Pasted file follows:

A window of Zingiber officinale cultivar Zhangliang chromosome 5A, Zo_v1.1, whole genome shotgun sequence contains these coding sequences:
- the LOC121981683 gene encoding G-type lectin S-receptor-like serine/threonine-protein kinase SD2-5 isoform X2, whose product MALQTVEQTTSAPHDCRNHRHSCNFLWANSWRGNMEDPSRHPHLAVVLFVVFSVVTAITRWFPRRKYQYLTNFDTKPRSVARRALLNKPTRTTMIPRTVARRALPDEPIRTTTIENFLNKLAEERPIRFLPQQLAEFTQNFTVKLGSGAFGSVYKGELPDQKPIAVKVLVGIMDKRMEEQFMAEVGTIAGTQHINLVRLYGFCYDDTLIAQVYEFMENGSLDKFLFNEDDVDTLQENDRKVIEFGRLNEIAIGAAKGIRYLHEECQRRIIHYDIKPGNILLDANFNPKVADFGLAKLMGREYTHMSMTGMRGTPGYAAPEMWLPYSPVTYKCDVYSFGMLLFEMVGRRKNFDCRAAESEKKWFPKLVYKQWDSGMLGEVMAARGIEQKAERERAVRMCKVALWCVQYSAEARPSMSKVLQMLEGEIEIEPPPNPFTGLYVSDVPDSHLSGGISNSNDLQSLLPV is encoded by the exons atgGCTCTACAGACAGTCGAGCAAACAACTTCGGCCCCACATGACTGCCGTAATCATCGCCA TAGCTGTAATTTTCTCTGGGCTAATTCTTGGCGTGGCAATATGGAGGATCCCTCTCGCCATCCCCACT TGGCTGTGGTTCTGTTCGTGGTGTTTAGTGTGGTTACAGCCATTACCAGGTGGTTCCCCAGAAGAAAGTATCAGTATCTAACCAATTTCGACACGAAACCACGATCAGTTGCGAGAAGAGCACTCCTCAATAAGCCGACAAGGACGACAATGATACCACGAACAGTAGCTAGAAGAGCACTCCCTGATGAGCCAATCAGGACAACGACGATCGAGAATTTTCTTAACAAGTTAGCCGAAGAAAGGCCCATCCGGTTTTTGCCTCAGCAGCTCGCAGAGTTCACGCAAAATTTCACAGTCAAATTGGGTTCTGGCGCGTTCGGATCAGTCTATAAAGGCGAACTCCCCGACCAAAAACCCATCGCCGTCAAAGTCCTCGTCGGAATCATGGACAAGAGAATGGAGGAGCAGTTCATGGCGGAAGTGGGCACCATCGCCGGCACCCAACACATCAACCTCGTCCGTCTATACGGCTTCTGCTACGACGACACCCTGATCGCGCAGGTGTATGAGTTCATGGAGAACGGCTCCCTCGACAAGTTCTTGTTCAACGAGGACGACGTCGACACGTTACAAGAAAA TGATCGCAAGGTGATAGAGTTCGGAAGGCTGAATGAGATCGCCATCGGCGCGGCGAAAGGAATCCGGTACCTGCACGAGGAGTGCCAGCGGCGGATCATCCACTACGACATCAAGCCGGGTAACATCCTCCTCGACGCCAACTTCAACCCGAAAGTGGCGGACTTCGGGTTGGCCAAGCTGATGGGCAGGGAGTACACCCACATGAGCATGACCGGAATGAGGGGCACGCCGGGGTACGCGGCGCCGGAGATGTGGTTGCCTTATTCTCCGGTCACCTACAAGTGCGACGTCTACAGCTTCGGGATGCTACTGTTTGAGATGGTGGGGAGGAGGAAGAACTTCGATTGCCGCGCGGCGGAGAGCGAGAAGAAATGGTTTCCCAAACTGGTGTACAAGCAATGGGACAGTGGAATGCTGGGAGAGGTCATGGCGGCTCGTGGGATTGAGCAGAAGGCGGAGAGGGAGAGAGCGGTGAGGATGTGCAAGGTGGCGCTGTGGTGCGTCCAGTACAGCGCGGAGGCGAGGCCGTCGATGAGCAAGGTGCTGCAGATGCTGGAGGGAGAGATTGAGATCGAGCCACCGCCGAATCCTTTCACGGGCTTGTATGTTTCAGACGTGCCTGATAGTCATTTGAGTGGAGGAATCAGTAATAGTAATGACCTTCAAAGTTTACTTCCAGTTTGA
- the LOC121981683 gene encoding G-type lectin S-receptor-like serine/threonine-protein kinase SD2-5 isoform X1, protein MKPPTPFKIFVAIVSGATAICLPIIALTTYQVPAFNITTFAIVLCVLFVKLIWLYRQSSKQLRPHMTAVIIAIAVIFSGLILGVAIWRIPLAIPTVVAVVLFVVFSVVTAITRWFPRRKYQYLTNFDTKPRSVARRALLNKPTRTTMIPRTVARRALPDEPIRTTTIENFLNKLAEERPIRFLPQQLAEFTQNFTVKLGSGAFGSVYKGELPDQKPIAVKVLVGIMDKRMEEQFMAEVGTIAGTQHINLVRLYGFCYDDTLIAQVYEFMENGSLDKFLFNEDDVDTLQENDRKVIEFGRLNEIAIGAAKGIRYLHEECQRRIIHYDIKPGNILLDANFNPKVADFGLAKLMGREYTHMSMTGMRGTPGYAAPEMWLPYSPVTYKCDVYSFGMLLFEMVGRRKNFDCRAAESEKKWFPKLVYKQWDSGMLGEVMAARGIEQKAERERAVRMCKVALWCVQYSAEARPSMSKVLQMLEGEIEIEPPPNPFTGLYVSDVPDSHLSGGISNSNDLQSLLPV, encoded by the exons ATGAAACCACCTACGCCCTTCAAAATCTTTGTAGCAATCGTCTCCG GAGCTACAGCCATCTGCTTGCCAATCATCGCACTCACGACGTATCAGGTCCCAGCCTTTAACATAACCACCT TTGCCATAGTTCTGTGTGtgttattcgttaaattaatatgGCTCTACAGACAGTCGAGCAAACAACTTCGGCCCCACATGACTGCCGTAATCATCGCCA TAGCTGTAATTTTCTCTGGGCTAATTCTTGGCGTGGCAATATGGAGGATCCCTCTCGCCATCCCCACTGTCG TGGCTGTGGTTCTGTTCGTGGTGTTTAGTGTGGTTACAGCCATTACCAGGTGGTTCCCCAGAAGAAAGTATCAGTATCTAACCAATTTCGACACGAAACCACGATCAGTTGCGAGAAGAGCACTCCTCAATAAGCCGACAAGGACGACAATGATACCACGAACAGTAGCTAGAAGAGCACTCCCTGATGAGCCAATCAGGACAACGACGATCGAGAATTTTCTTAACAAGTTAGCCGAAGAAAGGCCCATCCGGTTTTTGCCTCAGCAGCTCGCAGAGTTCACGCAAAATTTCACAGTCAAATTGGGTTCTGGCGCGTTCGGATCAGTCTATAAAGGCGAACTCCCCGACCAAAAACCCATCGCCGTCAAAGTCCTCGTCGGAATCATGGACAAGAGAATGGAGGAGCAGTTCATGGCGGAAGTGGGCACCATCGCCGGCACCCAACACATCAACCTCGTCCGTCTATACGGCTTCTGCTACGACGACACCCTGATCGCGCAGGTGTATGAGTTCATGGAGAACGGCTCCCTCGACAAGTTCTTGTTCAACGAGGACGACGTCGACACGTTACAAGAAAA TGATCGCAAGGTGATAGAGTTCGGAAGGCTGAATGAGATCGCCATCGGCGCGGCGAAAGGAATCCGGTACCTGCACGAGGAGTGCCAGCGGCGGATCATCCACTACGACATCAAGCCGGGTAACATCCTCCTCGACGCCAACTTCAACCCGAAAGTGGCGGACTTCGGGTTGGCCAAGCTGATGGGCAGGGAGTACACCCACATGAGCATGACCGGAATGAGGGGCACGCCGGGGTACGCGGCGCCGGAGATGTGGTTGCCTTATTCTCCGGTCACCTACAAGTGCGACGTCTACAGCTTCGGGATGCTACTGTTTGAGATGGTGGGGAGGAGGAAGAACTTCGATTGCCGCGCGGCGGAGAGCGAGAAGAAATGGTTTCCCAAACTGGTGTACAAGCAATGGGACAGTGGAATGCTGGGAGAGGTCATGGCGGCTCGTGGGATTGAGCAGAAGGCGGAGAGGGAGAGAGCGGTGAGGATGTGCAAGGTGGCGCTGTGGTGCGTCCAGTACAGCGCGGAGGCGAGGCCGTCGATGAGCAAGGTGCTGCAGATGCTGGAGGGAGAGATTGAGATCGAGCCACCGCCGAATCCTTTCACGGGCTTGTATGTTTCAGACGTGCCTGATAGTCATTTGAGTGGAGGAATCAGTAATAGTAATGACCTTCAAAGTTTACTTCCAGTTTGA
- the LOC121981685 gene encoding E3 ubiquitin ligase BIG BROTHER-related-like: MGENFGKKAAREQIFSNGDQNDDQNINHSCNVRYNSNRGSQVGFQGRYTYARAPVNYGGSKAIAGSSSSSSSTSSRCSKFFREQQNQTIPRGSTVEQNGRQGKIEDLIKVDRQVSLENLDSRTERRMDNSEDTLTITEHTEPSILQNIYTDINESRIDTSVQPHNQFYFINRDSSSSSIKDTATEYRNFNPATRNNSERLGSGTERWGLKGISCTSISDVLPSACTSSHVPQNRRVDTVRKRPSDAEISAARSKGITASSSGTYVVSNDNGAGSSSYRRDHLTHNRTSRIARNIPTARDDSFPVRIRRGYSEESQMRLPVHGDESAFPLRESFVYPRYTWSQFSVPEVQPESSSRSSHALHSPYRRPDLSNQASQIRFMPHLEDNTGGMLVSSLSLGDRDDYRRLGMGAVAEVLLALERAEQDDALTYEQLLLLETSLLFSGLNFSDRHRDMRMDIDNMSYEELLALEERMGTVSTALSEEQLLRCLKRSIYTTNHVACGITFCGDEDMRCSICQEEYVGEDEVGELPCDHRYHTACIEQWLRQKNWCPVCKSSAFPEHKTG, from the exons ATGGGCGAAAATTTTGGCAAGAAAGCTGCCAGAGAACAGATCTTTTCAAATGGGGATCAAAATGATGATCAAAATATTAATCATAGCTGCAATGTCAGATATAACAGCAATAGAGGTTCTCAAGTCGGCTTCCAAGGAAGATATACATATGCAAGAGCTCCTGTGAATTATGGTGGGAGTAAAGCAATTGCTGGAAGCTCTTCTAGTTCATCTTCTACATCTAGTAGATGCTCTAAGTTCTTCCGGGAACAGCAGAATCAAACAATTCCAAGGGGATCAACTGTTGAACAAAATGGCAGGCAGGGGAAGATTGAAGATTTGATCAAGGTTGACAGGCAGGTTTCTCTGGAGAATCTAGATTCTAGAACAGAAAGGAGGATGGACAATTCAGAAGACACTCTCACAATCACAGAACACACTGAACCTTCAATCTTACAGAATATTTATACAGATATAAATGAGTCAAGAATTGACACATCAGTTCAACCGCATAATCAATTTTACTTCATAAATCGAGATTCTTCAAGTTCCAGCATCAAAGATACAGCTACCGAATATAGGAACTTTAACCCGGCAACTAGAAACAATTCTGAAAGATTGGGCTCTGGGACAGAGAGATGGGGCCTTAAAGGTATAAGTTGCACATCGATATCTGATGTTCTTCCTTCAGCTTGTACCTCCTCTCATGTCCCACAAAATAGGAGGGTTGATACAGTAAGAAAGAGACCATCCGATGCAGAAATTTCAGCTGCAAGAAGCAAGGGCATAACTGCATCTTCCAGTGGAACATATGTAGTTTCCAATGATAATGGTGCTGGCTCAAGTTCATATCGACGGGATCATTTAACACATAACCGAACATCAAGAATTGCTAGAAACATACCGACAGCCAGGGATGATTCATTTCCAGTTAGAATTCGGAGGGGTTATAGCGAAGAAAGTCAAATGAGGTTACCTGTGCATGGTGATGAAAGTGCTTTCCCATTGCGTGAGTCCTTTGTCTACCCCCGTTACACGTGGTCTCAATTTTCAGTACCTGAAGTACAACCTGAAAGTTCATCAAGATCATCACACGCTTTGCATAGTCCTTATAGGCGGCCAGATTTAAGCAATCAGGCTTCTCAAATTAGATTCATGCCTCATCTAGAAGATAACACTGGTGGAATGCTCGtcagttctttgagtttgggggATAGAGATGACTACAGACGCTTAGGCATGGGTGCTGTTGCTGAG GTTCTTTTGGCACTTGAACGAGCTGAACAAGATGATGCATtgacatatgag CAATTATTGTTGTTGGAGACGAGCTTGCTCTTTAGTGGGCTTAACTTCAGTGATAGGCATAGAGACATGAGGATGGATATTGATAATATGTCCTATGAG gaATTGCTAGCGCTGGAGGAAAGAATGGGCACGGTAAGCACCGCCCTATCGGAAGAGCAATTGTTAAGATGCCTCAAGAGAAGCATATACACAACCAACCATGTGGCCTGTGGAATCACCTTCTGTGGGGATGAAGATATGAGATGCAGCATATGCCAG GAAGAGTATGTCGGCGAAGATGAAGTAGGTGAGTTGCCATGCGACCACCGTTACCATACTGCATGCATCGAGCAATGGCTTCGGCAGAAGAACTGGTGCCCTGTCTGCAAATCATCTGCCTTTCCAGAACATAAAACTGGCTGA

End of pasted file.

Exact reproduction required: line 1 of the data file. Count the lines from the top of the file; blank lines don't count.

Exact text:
A window of Zingiber officinale cultivar Zhangliang chromosome 5A, Zo_v1.1, whole genome shotgun sequence contains these coding sequences: